I’ve worked on a number of projects with Cucumber now, and I think it is a terrific tool. However, I’ve been seeing it used in ways that it was not originally intended for, the consequence being acceptance-test suites that grow increasingly slow, brittle and difficult to maintain.
These problems occur when developers start using Cucumber to drive overly-detailed tests. The problem of excessive UI testing with Cucumber has been blogged about in the past by Aslak Hellesøy – the creator of Cucumber – but I thought I’d cover some of my own experiences and opinions in this post.
The Thing About Developers
We developers are a funny bunch – we’ll take a new tool and flog it to death, often pushing it way past what it was originally intended for. In some ways, this is only human, but the problem is that these failed experiments stay with us in the form of difficult-to-maintain code.
To make matters worse, when we discover the tool can’t do absolutely everything we hoped, there’ll be a backlash and we’ll declare the tool to be rubbish. Those of us lucky enough to have the chance will move onto the next big thing, sometimes going right back to where we were in the first place, and failing to acknowledge the more modest (but not insignificant) advancement that the tool gave us in the first place. Those unlucky souls left behind will have to clean up the post-party mess, cursing those who moved on and the wretched tools and techniques that they used.
The technology and process landscape is littered with such roadkill. And I believe Cucumber is in danger of suffering the same fate.
What Should Happen…
So how is Cucumber supposed to be used? Well, it’s worth remembering that Cucumber is primarily intended to be a collaboration tool, and only secondarily an automated testing tool. This is a point emphasised in the recently-published Cucumber Book by Hellesøy and Matt Wynne.
However, in my experience, this collaboration can be difficult to achieve. Business people mightn’t want to write acceptance tests in that format, or might not even be able to; the format might be too far from what they’re used to. They need developers to help them, but developers aren’t particularly well known for their collaboration skills. Which brings me to…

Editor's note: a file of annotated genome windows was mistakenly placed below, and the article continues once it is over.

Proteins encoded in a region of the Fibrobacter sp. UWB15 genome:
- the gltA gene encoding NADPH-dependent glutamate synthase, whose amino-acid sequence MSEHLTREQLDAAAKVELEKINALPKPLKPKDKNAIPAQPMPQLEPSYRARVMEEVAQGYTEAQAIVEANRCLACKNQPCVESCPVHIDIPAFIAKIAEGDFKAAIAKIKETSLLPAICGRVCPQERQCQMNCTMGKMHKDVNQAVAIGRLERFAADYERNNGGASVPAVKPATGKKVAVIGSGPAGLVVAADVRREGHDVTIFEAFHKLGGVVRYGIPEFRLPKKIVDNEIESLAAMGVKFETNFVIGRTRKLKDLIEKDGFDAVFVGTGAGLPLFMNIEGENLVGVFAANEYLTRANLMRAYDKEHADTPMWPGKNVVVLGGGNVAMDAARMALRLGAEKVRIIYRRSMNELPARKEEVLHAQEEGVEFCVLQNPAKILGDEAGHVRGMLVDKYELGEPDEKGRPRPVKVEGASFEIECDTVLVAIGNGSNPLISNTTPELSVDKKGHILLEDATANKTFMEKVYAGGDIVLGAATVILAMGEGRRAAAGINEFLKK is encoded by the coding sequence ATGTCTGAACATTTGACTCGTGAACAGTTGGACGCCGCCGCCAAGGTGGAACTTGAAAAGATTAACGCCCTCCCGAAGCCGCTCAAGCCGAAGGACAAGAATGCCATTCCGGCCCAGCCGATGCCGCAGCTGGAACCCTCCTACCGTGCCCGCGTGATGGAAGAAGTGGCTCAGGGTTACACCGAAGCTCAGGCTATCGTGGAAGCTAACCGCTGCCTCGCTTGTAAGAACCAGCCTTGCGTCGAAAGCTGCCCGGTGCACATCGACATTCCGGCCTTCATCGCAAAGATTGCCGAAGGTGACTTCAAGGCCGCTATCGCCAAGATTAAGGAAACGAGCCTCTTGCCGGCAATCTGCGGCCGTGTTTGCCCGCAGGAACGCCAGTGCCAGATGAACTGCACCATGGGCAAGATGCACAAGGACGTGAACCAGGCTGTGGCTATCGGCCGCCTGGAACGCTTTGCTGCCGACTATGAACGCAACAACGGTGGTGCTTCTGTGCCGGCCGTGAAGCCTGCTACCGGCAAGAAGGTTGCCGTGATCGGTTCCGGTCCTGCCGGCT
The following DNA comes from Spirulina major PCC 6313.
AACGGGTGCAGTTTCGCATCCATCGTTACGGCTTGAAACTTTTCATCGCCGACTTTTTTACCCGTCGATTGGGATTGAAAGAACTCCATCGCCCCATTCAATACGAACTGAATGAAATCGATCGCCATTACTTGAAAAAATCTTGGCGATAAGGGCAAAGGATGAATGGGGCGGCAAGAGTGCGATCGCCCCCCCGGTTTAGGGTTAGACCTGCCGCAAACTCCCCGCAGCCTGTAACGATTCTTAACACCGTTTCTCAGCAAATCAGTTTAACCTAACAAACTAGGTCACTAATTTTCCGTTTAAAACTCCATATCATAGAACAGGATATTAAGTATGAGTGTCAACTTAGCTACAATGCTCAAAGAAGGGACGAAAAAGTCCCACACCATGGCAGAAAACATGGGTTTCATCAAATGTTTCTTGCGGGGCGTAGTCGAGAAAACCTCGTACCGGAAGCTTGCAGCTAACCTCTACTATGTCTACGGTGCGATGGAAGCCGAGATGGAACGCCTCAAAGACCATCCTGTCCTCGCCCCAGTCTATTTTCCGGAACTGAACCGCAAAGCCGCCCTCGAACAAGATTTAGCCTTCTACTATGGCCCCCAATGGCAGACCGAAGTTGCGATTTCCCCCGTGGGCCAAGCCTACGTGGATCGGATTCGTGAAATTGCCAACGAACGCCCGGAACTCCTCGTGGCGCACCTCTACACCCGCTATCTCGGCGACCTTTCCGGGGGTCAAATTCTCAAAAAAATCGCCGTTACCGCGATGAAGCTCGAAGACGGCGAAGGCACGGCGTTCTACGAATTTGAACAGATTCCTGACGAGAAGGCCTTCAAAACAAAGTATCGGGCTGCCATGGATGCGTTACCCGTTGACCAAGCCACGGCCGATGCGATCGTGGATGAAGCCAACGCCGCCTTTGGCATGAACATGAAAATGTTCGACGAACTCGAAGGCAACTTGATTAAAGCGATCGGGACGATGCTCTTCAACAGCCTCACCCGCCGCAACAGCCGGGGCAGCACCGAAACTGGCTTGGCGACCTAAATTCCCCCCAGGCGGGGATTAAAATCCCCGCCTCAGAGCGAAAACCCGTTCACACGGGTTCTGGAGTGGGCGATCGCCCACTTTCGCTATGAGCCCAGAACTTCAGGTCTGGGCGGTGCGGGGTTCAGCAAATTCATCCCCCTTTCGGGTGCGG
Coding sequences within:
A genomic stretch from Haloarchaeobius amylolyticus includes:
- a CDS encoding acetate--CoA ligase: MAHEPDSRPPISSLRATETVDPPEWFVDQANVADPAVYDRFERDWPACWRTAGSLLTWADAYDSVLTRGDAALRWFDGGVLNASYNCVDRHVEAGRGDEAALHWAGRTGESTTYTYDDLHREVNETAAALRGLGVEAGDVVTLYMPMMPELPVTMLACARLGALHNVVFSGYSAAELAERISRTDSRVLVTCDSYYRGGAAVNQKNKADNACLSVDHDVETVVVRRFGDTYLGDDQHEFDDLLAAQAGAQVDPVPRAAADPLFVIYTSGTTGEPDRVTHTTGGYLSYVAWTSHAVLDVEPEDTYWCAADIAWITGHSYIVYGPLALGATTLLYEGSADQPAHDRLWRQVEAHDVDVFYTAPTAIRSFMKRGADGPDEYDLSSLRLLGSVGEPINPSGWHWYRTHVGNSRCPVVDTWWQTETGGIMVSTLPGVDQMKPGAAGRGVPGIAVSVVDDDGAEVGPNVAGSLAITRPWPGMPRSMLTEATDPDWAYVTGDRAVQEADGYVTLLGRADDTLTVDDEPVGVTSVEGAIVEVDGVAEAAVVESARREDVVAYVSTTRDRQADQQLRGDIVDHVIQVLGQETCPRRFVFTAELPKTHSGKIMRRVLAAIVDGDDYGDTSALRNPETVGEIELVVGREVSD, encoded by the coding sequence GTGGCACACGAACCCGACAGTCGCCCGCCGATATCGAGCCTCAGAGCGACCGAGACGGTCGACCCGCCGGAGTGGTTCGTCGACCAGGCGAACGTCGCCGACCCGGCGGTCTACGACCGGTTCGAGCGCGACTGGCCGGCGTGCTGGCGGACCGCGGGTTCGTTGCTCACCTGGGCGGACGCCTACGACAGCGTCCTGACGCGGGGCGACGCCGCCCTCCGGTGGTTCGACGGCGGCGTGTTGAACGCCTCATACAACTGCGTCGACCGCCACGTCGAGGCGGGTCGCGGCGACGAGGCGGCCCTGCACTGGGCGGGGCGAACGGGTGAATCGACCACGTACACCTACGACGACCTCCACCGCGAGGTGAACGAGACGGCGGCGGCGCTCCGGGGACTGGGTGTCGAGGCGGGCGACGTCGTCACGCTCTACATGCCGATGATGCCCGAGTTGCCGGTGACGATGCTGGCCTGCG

What Actually Happens
So what usually happens is that developers dive in and start to write the features and scenarios themselves. At first this goes well, but it rapidly spirals out of control. For developers are, by necessity, detail-focussed, and their acceptance tests rapidly begin to reflect this fact. Being obsessed with DRY principles, they begin to re-use steps. To achieve this, step arguments are introduced. Data tables next. Examples get out of control. Lots of state begins to be stored between step definitions. Steps need to be executed in a particular order.
And before you know it, you’ve got a real mess on your hands. New team members find it harder and harder to understand the step implementations. When they want to add another small feature, they try and contrive extra data that will wend and weave its way through the system and exercise their code change. And if it all gets too hard, they’ll start copying-and-pasting scenarios and tweaking them slightly to test the particular path they want to cover. The number of scenarios explodes and the test suite slows down.
It can get to a point where Cucumber starts to replace the role of unit-testing. This is unfortunate because whilst Cucumber is great, it’s a poor choice for a unit testing tool. There are two reasons this is the case. Firstly: acceptance tests, functional tests, integration tests; call them what you will, but one property they all share is that they test the system as a whole rather than particular units. Hence the increasingly convoluted test-data gymnastics that we have to contrive in order to test new changes. Secondly, compared to writing your tests in code, all Cucumber is adding is an additional layer of indirection via a pseudo-natural-language syntax. If non-technical people aren’t reading those steps, all you’re adding is additional hoops to jump through for no benefit.